Behind the Scenes: Arts on the Square Promo Video!

Sunday, June 30, 2013
We had the pleasure of working with Lindsay Barrasse to shoot a promo video for Arts on the Square taking place on July 27th on Courthouse Square.  The shooting is not complete yet but here are some fun photos from yesterday's shoot at Bogart Court!


Lindsay Barrasse setting up to interview John Ingiaimo at 527 Bogart Court!




Benjamin Adcroft fine art studio on Bogart Court.



A peek inside Benjamin Adcroft's studio.




Benjamin Adcroft and Cristin Powers hanging out between takes.



John Ingiaimo setting up his 8x10 Deardorff view camera to give us a camera demo.


Overall, it was a lovely day hanging out with some very talented artists at Bogart Court!  We can't wait share the promo video!



Arts on the Square Spotlight: Meet Debra Koval Grippo of Koval Grippo

Saturday, June 22, 2013
Debra Koval Grippo makes the most magical jewelry from recycled painting scraps!!! She’s also the current Artist-in-Residence at Moscow Clayworks. Check out our interview with her and watch the video at the end to see her jewelry come to life!

Tell us a little about your creative endeavor and what inspired you to start it.

I started this new jewelry series by accident about 6 months ago. The inspiration came from the edges of paintings that were cut away in order for the finished painting to fit in the mat and be framed for showing. The colors and shapes were so cool on the left over scraps of the paintings, they seemed to take on their own wonderful magic. That's when I decided to recycle these painting scraps and the next thing you know, some wonderful jewelry was created.



Have you always known you were an artist?  What led you to the arts?

Yes, this magic was always there when I was a little kid, I didn't talk much, I was much happier just drawing.  I was deeply devoted to coloring, creating crazy crafts, discovering and carving little things and making a mess on my mom's kitchen table.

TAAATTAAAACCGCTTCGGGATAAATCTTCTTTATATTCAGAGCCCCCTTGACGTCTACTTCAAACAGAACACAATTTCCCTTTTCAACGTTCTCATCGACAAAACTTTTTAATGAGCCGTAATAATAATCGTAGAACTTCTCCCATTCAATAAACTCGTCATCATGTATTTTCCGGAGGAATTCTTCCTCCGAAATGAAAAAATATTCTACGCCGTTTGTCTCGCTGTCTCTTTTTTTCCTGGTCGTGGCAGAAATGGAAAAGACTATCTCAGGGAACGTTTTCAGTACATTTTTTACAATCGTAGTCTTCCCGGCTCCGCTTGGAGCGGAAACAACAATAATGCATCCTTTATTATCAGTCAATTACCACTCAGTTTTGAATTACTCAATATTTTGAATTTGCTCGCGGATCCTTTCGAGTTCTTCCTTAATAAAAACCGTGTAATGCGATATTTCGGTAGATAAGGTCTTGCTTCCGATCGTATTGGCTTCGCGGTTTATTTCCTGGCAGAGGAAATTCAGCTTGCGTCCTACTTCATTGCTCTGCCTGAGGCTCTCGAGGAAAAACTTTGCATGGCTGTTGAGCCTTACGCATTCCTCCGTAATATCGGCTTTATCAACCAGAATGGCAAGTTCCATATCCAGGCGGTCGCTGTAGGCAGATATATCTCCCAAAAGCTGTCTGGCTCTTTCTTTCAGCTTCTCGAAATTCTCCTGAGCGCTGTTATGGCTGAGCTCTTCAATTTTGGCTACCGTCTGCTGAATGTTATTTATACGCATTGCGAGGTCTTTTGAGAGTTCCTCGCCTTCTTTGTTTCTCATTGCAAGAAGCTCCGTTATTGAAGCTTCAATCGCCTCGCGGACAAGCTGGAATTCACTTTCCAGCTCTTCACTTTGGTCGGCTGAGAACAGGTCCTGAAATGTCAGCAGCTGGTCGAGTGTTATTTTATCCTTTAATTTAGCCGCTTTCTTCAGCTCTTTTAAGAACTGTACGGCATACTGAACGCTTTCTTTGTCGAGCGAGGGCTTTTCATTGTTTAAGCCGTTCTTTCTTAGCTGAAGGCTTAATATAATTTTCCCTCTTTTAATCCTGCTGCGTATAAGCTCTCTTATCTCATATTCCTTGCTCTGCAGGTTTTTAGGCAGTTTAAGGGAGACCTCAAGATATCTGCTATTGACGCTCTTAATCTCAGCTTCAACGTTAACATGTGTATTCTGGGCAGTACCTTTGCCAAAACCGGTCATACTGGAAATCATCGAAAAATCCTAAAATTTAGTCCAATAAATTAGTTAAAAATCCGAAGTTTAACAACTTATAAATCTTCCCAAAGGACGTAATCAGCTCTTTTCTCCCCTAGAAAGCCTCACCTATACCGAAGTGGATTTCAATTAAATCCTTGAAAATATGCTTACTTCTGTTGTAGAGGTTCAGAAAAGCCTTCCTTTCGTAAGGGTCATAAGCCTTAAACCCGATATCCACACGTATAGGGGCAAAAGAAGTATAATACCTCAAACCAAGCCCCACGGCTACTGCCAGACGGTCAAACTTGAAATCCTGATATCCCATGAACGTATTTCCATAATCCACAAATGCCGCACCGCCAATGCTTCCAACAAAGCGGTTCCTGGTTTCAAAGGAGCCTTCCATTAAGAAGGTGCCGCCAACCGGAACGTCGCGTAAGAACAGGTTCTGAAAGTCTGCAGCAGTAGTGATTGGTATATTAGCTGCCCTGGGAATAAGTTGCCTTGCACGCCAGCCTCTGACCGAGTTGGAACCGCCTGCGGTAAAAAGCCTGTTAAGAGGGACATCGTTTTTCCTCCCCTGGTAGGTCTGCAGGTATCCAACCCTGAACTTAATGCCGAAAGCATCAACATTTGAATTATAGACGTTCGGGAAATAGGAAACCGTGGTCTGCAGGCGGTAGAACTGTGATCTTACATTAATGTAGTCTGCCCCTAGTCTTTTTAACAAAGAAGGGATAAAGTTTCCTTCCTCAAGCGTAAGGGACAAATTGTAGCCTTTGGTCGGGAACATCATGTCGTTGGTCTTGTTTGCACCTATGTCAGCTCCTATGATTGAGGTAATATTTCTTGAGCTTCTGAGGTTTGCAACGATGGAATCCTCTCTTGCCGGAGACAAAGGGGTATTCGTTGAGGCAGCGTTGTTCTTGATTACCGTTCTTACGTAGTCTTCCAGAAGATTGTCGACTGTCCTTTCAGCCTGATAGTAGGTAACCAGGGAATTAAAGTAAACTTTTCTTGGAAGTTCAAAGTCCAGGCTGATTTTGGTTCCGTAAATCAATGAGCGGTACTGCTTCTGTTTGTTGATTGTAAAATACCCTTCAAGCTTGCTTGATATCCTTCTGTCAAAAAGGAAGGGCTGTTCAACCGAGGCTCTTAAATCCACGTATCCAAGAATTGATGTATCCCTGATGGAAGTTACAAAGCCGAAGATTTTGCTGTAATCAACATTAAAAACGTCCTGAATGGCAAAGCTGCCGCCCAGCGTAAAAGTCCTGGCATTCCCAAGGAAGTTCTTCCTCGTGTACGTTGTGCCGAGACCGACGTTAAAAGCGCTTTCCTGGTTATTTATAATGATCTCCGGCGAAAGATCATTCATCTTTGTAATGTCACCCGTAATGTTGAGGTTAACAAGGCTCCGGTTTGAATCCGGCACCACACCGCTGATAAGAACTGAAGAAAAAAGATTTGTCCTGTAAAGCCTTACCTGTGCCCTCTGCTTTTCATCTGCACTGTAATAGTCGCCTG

We know you are currently the artist-in-residence at Moscow Clayworks. Please share some of your experience with us.  

Being an Artist-in-Residence at Moscow Clayworks is an amazing experience and such a joy to be around so much talented and innovative artists.  It is a very unique and special community based art center and gallery.  I have learned many awesome things from my residency here, but the most profound thing I have learned from the all the Goryl Family members, (owners of Moscow Clayworks), is how important it is to participate, donate and help to your local community.  Their hearts and their philosophy are focused on beautiful positive community events for all ages and that is what makes Moscow Clayworks such a wonderful art center.


What will you be featuring at the Arts on the Square festival?  

Unique one-of-a-kind jewelry




How do you make your studio/work space an inspiring place to be?

By smiling !!




Artist Bio:  
Koval Grippo apprenticed for various artist, expanding the boundaries to include stage design, commercial art, jewelry design and couture fashion.  While working as a young painter, in Washington D.C., Koval was awarded the District of Columbia Arts and Humanities Commission Visual Arts Grant, which allowed Koval to pursue dreams of creating abstract art.